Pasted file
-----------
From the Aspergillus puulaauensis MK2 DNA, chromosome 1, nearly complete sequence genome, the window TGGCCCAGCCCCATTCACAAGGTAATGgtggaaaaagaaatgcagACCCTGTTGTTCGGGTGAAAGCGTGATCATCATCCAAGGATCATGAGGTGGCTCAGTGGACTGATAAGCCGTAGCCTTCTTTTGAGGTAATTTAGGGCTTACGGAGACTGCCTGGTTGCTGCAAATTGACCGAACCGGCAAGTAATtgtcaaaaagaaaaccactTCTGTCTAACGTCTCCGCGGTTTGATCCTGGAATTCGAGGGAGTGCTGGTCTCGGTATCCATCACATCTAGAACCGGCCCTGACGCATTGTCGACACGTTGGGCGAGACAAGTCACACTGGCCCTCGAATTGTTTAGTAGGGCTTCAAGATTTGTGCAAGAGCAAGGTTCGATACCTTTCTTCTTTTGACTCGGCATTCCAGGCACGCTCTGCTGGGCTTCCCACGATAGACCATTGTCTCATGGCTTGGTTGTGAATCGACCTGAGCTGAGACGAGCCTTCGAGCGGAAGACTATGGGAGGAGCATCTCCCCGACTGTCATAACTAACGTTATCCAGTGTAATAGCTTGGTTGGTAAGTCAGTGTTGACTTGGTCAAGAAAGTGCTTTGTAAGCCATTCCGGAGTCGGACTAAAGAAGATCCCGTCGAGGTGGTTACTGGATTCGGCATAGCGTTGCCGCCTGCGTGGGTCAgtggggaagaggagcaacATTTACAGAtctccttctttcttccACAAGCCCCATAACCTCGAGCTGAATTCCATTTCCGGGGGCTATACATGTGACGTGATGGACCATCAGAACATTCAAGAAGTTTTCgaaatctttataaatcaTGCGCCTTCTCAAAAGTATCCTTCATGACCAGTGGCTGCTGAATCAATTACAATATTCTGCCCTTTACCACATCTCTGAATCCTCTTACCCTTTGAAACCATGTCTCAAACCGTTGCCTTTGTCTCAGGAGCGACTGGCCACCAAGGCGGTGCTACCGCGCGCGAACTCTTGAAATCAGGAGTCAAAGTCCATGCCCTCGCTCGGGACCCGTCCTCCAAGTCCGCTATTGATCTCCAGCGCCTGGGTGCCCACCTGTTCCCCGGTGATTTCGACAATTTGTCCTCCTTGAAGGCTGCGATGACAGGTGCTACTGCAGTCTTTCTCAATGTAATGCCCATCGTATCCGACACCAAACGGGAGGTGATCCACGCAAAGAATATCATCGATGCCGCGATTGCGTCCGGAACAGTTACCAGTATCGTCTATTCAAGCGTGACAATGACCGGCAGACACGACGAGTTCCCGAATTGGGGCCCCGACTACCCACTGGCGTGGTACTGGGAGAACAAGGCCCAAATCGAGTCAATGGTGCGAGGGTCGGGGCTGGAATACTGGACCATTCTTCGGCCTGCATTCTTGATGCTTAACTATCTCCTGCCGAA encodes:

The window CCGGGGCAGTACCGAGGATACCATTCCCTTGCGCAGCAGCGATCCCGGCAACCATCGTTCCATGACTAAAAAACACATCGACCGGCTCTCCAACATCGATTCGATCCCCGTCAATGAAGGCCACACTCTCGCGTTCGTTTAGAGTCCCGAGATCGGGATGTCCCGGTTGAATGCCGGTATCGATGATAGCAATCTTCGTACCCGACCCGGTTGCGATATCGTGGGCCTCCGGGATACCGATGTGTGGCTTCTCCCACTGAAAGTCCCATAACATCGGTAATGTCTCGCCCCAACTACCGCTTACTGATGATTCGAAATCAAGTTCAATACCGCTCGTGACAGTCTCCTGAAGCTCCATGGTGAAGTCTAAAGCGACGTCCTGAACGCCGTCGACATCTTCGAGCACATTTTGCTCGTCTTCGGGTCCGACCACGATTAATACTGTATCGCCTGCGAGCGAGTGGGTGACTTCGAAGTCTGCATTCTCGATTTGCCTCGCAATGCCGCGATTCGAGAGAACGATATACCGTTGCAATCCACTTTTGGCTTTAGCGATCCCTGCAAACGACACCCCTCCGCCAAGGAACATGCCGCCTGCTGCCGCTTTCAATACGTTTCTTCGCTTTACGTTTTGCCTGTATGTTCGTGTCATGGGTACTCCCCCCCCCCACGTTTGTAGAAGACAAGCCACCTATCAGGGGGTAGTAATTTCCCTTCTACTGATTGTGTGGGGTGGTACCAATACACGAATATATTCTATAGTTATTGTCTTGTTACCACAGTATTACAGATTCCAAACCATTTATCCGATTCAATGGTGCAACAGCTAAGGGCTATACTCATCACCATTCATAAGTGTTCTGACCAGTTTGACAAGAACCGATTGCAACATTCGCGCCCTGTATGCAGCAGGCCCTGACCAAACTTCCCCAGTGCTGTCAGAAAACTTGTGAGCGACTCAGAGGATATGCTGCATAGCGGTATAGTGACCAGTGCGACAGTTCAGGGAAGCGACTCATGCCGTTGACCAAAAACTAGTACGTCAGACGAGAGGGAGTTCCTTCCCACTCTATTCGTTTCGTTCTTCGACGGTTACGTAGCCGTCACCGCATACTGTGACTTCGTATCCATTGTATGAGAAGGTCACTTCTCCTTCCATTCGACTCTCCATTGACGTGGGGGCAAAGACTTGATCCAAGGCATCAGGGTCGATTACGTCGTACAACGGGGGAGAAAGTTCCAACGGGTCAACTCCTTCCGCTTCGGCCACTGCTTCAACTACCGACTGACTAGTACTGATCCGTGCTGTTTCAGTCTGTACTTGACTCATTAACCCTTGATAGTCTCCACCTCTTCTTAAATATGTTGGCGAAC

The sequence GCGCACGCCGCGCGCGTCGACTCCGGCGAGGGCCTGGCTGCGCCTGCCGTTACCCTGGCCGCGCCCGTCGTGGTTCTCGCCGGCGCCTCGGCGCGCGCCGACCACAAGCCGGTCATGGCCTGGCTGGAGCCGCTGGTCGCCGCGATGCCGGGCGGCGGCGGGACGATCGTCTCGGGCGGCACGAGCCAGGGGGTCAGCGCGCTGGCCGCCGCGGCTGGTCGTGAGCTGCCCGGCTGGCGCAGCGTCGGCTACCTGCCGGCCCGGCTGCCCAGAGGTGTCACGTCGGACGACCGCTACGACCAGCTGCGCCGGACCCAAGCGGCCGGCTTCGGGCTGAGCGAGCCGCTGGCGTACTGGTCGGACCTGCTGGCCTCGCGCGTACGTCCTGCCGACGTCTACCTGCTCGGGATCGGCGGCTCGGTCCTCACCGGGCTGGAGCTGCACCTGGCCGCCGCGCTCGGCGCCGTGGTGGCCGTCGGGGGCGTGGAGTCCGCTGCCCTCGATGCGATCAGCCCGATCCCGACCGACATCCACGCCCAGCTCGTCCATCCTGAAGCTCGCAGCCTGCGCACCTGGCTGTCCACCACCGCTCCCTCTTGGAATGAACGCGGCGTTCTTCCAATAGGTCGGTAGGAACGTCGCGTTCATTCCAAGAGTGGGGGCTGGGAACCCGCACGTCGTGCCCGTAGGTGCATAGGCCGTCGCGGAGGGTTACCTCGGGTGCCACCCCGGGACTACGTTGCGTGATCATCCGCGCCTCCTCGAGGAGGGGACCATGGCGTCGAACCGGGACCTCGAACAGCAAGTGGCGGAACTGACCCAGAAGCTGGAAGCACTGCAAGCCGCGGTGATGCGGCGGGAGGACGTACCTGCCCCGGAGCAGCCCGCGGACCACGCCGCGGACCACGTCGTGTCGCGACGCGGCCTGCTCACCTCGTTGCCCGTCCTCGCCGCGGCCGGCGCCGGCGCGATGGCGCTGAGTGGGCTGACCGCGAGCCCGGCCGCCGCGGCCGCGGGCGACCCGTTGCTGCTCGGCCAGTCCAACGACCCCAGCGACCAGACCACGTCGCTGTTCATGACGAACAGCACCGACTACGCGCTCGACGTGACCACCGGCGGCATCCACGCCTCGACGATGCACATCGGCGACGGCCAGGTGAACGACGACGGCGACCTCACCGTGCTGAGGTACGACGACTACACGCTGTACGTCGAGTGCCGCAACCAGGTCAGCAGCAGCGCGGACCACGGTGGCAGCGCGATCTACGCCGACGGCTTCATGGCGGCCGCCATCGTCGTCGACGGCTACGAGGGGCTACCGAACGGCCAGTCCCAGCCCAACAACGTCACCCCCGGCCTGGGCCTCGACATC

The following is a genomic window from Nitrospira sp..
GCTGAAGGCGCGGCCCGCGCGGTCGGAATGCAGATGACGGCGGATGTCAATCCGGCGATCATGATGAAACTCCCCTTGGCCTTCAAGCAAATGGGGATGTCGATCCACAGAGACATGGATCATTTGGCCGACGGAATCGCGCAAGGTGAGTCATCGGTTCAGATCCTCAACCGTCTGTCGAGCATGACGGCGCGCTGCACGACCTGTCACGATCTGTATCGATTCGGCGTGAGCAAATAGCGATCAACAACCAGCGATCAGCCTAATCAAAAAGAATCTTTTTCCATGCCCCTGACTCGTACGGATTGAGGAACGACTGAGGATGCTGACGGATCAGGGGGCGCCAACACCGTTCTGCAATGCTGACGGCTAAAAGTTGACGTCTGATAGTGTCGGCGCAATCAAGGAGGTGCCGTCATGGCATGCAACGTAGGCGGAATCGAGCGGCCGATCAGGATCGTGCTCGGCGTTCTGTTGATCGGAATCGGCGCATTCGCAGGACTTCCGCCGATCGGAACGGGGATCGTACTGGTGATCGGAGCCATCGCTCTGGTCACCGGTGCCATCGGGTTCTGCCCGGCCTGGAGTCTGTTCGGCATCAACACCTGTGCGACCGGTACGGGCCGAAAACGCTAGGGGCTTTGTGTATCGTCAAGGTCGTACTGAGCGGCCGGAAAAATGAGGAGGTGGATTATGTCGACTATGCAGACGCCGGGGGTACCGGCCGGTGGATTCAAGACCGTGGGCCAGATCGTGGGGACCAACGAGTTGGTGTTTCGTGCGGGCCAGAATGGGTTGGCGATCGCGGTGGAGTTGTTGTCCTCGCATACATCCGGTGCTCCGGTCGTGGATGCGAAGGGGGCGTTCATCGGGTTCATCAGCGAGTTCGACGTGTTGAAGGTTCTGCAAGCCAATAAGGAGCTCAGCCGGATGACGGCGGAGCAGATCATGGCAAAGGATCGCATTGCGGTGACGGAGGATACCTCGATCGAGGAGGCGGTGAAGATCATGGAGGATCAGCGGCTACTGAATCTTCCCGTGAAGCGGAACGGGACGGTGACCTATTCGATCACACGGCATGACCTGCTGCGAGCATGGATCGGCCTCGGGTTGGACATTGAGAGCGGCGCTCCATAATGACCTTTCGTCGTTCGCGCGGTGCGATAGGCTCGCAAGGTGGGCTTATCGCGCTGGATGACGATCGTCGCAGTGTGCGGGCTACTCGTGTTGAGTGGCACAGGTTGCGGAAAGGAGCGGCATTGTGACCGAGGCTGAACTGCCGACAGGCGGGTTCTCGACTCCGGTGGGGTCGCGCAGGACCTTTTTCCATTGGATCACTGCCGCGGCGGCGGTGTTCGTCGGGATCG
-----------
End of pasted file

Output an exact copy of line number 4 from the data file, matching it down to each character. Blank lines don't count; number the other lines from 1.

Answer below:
The following is a genomic window from Nitrospira sp..